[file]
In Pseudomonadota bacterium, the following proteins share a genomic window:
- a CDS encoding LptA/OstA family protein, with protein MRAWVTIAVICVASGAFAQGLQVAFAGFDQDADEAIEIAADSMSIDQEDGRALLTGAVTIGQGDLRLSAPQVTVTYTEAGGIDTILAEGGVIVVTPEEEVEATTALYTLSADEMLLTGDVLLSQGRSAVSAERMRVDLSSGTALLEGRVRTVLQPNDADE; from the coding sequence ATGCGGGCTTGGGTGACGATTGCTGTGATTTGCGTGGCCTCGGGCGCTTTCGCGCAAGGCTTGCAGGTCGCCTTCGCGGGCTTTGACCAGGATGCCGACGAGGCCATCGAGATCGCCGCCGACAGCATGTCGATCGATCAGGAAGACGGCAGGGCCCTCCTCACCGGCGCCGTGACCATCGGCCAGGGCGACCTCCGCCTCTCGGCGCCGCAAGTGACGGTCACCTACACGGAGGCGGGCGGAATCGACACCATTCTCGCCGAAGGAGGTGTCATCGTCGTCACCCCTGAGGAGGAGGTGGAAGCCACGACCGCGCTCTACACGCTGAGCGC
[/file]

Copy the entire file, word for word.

In Pseudomonadota bacterium, the following proteins share a genomic window:
- a CDS encoding LptA/OstA family protein, with protein MRAWVTIAVICVASGAFAQGLQVAFAGFDQDADEAIEIAADSMSIDQEDGRALLTGAVTIGQGDLRLSAPQVTVTYTEAGGIDTILAEGGVIVVTPEEEVEATTALYTLSADEMLLTGDVLLSQGRSAVSAERMRVDLSSGTALLEGRVRTVLQPNDADE; from the coding sequence ATGCGGGCTTGGGTGACGATTGCTGTGATTTGCGTGGCCTCGGGCGCTTTCGCGCAAGGCTTGCAGGTCGCCTTCGCGGGCTTTGACCAGGATGCCGACGAGGCCATCGAGATCGCCGCCGACAGCATGTCGATCGATCAGGAAGACGGCAGGGCCCTCCTCACCGGCGCCGTGACCATCGGCCAGGGCGACCTCCGCCTCTCGGCGCCGCAAGTGACGGTCACCTACACGGAGGCGGGCGGAATCGACACCATTCTCGCCGAAGGAGGTGTCATCGTCGTCACCCCTGAGGAGGAGGTGGAAGCCACGACCGCGCTCTACACGCTGAGCGC